Tuesday, August 25, 2020 | 10:00am—11:00am
Tuesday, August 25, 2020 | 7:00pm — 8:00pm
$20 per Viewer
Lecture will be Password-Protected
Advance Registration is Required
Free for Cranbrook Academy of Art and Cranbrook Schools Students (register by sending an email from your Cranbrook email address to firstname.lastname@example.org)
Presented by Cranbrook Center for Collections and Research
Kevin Adkisson, Associate Curator, Cranbrook Center for Collections and Research
This presentation was recorded and is available for viewing at the original $20 ticket price. Please email email@example.com for further information on accessing this lecture.
ABOUT THE LECTURE
It is a comparison that is often made: Cranbrook Academy of Art, with its rich legacy of art, craft, and design, is an American Bauhaus. But is it true? What does Cranbrook have in common with the famed German school of modern art and design, and how are their histories intertwined? This lecture will explore the twin histories and pedagogy of two important educational institutions vital to the development of modernism.
The Bauhaus (1919-1933) was a radically modern school which combined art, craft, and technology in new and experimental ways. It developed a model vision of tomorrow, and the students and instructors, known as Bauhäusler, approached the era’s social and economic problems through design. Known for its pioneering Dessau campus (completed in 1925-1926) by architect and Bauhaus president Walter Gropius, workshops including painting, graphic design, sculpture, metalworking, ceramics, photography, and weaving were led by Masters including such pioneers as Josef Albers, Anni Albers, Ludwig Mies van der Rohe, László Moholy-Nagy, Marcel Breuer, Wassily Kandinsky, and Paul Klee.
Cranbrook Academy of Art, which opened to students around the same time the Bauhaus was forced to close under pressure from the Nazi Party, would be visited by many of these same artists in the next decades. Like the Bauhaus, the Academy featured studio workshops led by noted masters of their field, and was headed by another architect-president, Eliel Saarinen. But how similar were the two institutions, and how were they different?
The Uncovering Cranbrook Lecture Series is a new initiative to give audiences an inside look at the many stories of Cranbrook from the staff of the Center for Collections and Research. The first lecture featured the weaving workshop of Studio Loja Saarinen, and future lectures will highlight the people and personalities who helped shape our community and form the rich legacy of art, architecture, science, and education that define Cranbrook.
This lecture, Cranbrook Academy of Art: An American Bauhaus? is developed from a talk Kevin Adkisson first delivered at Harvard Law School on March 13, 2019, as part of the worldwide Bauhaus centennial celebrations and in conjunction with the exhibition, The Bauhaus and Harvard, at Harvard Art Museums.
The history of Cranbrook Academy of Art is a rich topic that will be explored in depth next year at Cranbrook Art Museum with their landmark exhibition and publication, With Eyes Opened: Cranbrook Academy of Art Since 1932. This exhibition, now scheduled to be on view June 19 – October 10, 2021, will survey the history of the Academy and include more than 250 works representing the various programs of study at the school. With Eyes Opened will be accompanied by a 600-page publication chronicling the history of the institution and its alumni. The exhibition and publication draw heavily from the collections of Cranbrook Archives, and the Center for Collections and Research has been proud to collaborate with the Art Museum on this important project.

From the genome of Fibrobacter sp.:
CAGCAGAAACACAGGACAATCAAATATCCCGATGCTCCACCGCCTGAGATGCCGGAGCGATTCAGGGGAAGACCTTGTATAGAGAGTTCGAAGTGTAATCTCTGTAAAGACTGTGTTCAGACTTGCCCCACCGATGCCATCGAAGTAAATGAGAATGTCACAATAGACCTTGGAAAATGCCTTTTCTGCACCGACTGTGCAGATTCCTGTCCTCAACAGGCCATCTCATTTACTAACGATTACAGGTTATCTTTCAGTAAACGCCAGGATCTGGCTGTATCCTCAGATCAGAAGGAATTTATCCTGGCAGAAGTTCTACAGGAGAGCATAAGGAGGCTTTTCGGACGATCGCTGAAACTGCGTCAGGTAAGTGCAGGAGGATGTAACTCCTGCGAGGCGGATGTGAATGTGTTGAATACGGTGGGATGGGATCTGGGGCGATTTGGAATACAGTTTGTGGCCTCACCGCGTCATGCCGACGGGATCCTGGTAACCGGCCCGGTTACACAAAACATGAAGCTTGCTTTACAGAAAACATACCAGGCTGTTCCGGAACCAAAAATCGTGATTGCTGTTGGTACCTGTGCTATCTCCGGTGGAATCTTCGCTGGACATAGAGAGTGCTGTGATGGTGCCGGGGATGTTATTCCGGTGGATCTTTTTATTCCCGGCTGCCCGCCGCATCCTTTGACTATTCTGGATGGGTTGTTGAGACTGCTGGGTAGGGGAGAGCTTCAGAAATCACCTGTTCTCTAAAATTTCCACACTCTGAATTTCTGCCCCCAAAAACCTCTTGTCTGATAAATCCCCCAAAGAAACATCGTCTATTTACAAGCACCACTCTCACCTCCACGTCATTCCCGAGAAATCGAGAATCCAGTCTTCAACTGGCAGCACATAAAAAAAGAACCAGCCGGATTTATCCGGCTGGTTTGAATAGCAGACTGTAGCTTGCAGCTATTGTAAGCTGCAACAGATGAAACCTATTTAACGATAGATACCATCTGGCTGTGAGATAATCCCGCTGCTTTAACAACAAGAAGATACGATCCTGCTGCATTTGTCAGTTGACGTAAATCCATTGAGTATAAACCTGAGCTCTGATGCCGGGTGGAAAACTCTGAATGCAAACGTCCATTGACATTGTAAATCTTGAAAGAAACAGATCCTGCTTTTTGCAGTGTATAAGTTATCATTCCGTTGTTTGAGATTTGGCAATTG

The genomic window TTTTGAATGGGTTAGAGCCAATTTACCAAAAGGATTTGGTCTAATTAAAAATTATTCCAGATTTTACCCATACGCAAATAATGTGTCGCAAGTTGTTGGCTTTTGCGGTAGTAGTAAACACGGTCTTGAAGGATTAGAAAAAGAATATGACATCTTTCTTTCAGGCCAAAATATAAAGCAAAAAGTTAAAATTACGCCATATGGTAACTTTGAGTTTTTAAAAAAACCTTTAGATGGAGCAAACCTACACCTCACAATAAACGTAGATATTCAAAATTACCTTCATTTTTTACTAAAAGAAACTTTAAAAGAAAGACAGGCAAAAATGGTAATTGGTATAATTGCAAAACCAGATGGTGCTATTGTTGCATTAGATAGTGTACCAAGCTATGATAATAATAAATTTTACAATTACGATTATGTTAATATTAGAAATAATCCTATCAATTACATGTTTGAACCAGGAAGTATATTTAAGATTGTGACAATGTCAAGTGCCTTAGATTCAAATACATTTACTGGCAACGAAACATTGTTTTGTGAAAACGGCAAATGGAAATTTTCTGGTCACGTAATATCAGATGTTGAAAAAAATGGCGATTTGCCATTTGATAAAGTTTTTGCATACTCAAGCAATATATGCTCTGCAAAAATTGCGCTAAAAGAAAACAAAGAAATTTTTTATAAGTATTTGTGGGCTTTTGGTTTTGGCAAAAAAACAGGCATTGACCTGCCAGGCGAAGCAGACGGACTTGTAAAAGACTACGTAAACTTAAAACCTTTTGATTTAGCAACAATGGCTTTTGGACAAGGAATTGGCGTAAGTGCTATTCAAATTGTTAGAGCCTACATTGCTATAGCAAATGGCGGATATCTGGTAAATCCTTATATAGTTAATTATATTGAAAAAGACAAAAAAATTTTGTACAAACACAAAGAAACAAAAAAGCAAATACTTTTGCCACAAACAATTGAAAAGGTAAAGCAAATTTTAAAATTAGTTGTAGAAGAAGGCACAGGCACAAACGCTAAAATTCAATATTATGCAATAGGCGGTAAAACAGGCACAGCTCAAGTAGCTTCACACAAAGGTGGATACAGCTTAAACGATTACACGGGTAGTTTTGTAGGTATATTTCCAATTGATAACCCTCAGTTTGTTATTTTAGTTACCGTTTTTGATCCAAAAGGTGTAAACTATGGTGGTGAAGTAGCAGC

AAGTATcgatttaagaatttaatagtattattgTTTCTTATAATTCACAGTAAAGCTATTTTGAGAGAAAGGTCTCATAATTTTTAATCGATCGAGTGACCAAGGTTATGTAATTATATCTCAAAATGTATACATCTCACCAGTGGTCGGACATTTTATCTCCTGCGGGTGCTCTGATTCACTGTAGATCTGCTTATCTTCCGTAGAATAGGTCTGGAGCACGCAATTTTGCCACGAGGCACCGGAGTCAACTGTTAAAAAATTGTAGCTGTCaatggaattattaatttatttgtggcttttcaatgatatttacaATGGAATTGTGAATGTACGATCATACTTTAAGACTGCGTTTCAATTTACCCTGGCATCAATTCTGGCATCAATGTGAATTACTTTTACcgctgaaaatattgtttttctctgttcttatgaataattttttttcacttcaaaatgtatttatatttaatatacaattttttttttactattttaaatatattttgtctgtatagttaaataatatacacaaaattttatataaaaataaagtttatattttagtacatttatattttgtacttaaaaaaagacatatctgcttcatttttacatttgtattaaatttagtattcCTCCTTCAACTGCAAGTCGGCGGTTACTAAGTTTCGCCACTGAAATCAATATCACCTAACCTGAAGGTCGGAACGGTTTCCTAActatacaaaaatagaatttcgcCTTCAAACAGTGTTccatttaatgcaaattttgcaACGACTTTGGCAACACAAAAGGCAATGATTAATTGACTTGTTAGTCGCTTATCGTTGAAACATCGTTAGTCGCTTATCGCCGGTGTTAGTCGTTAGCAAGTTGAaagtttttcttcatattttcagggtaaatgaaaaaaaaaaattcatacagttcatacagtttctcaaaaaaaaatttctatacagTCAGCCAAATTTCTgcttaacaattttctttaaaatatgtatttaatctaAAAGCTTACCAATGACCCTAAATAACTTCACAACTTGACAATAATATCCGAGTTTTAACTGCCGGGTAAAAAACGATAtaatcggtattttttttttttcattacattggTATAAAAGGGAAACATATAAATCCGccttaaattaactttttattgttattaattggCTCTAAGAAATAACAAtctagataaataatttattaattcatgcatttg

ABOUT KEVIN ADKISSON
Associate Curator for Cranbrook Center for Collections and Research Kevin Adkisson works on preservation, interpretation, and programming across the many buildings and treasures of Cranbrook. He presents a popular History of American Architecture Lecture Series each winter, has curated a variety of exhibitions within Saarinen House and Cranbrook House, and is actively working on the revitalization and conversion to a museum of the Frank Lloyd Wright-designed Smith House. A native of north Georgia, Adkisson has his BA in Architecture from Yale and his MA from the University of Delaware’s Winterthur Program in American Material Culture, with a thesis examining the role of postmodernism in shopping mall architecture.
Prior to the lecture date, registered participants will receive an email with instructions on how to join this virtual experience. We are limited in the number of virtual “seats” and each registration is unique. Please do not share the login link with others. We appreciate your support of the Center by purchasing tickets for each viewer in your household.
The lectures will begin promptly at their scheduled times and include a ten-minute Q&A session at the end of each lecture.
The Uncovering Cranbrook Lecture Series is presented by Cranbrook Center for Collections and Research. For more information, please contact the Center at firstname.lastname@example.org or leave a voicemail at 248.645.3307 and we will return your call.
American Institute of Architects Convention at Cranbrook Academy of Art, February 1940. From left: Walter Baermann, Eero Saarinen, Walter Gropius, Christopher Chamales, unidentified, Joseph Murphy, unidentified, unidentified, Joseph Hudnut, Antonin Raymond, unidentified, Jean Labatut, unidentified, Eliel Saarinen, unidentified. Photograph by Richard P. Raseman. Courtesy Cranbrook Archives.
Walter Gropius, Bauhaus Building, Dessau, Germany, 1925-1926. Photograph by Allan T. Kohl, 2003. MCAD Library, Attribution 2.0 Generic (CC BY 2.0).
Marcel Breuer, B33 Side Chair, 1929. Rago/Wright Auctions.
Eero Saarinen, Auditorium Armchair, 1929-1931. Cranbrook Art Museum. Photograph by R. H. Hensleigh.